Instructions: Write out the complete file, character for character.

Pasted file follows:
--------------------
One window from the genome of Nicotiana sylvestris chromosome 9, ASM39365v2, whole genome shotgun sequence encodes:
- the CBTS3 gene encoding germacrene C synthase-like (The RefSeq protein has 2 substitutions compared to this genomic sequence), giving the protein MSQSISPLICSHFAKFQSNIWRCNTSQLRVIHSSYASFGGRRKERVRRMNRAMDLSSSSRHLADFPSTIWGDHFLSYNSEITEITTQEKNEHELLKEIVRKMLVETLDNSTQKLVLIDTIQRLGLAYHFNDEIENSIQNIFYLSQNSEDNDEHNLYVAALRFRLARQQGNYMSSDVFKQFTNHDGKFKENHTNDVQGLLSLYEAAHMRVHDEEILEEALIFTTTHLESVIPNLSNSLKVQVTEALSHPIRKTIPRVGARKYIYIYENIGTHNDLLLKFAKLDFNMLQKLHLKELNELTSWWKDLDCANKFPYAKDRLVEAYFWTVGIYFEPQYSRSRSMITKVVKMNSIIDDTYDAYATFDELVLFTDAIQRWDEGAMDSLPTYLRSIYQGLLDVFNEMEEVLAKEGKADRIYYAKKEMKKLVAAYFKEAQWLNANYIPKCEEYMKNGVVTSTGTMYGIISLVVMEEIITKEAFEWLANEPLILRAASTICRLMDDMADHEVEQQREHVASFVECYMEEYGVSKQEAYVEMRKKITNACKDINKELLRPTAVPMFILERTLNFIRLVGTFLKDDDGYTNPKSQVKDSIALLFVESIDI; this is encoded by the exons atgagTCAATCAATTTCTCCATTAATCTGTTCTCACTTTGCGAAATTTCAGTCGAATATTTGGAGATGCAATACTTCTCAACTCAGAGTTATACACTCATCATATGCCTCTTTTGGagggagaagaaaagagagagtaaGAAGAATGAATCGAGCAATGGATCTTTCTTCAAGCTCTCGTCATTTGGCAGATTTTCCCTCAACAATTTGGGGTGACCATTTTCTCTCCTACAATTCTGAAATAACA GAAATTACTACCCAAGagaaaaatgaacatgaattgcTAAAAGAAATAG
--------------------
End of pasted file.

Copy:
One window from the genome of Nicotiana sylvestris chromosome 9, ASM39365v2, whole genome shotgun sequence encodes:
- the CBTS3 gene encoding germacrene C synthase-like (The RefSeq protein has 2 substitutions compared to this genomic sequence), giving the protein MSQSISPLICSHFAKFQSNIWRCNTSQLRVIHSSYASFGGRRKERVRRMNRAMDLSSSSRHLADFPSTIWGDHFLSYNSEITEITTQEKNEHELLKEIVRKMLVETLDNSTQKLVLIDTIQRLGLAYHFNDEIENSIQNIFYLSQNSEDNDEHNLYVAALRFRLARQQGNYMSSDVFKQFTNHDGKFKENHTNDVQGLLSLYEAAHMRVHDEEILEEALIFTTTHLESVIPNLSNSLKVQVTEALSHPIRKTIPRVGARKYIYIYENIGTHNDLLLKFAKLDFNMLQKLHLKELNELTSWWKDLDCANKFPYAKDRLVEAYFWTVGIYFEPQYSRSRSMITKVVKMNSIIDDTYDAYATFDELVLFTDAIQRWDEGAMDSLPTYLRSIYQGLLDVFNEMEEVLAKEGKADRIYYAKKEMKKLVAAYFKEAQWLNANYIPKCEEYMKNGVVTSTGTMYGIISLVVMEEIITKEAFEWLANEPLILRAASTICRLMDDMADHEVEQQREHVASFVECYMEEYGVSKQEAYVEMRKKITNACKDINKELLRPTAVPMFILERTLNFIRLVGTFLKDDDGYTNPKSQVKDSIALLFVESIDI; this is encoded by the exons atgagTCAATCAATTTCTCCATTAATCTGTTCTCACTTTGCGAAATTTCAGTCGAATATTTGGAGATGCAATACTTCTCAACTCAGAGTTATACACTCATCATATGCCTCTTTTGGagggagaagaaaagagagagtaaGAAGAATGAATCGAGCAATGGATCTTTCTTCAAGCTCTCGTCATTTGGCAGATTTTCCCTCAACAATTTGGGGTGACCATTTTCTCTCCTACAATTCTGAAATAACA GAAATTACTACCCAAGagaaaaatgaacatgaattgcTAAAAGAAATAG